I’ve met a number of people who’ve climbed big mountains, including the biggest of them all, Mount Everest. Someone once said to me “A big climb like that is an engineering project and it needs a project plan”. To collaborate and work together on a big mountain, a team needs a clear sense of destination, knowledge of the chosen route and an understanding of the challenges ahead. But your leadership qualities and experience also play a role in the team’s ultimate success. You need an awareness of the strengths and weaknesses of each team member, and an awareness of the role that each will play in the anticipated success of the expedition. As a leader, you have to listen to the team, understand with empathy the personal challenges faced by each individual, and potentially adjust and adapt the role that each member plays in the ultimate attainment of that bigger goal.
The role of leadership
But you don’t just select the destination and hit “Go!” As a leader, you too have an active part to play in success – you’ve got to constantly enable and encourage collaboration. A good mountaineering guide will always be watching his team, and asking some simple questions – “Are we on the right route? Are we taking enough steps? Do we have the right resources?”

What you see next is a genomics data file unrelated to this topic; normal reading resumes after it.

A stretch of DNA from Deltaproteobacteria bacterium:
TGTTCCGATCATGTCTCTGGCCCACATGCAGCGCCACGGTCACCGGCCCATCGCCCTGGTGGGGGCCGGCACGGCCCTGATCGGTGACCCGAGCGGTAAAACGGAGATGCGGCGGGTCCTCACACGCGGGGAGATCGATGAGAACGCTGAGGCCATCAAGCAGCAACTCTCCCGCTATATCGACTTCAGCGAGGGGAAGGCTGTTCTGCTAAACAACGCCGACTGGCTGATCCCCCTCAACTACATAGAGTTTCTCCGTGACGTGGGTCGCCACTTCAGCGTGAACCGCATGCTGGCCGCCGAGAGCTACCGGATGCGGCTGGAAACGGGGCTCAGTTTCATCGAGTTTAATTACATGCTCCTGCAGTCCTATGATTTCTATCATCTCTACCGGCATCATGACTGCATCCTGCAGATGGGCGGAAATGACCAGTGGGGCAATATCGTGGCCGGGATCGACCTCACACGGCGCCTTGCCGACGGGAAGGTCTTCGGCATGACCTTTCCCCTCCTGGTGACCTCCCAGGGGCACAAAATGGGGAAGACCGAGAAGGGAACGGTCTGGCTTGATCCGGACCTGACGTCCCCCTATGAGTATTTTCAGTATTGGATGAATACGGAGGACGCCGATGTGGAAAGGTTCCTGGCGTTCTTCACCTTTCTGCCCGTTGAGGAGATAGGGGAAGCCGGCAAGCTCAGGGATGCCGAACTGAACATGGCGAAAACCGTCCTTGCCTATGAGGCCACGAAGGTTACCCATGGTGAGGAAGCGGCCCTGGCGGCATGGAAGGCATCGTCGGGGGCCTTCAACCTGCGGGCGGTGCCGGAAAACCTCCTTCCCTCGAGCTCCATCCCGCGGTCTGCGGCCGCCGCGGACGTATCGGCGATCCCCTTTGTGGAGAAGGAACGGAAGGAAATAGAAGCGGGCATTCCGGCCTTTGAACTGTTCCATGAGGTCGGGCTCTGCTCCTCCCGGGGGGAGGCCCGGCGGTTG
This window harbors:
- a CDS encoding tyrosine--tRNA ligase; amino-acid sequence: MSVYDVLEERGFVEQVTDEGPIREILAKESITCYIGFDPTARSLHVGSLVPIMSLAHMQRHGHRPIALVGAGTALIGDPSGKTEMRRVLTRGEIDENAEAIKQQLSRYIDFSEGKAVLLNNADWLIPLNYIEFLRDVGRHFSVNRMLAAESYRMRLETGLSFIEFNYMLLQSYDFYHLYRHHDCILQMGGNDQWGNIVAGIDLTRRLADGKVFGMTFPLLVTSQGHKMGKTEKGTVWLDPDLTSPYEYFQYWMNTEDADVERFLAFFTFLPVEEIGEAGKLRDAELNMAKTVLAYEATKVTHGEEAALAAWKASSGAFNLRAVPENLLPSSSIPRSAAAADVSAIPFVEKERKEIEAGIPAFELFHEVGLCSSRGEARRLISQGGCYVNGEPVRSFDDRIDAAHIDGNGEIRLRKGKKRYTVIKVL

“Teams collaborate because they share a common goal, are aware of each other’s responsibility, trust each other, and are comfortable being held accountable by the rest of the team”
As a business owner, you’ve got to do the same – monitor your team’s progress on a regular basis, be aware of the steps being taken by each individual, and know in advance if those steps will add up to success for the team. It comes back to business planning, and making sure you have regular reviews (and if necessary revisions) of your business plan to ensure it remains viable. A team without a goal will find it difficult to focus – so that new goal you’ve just decided upon needs to be communicated with clarity to the team so they know that there is a new destination and they can re-focus and work in unison towards success.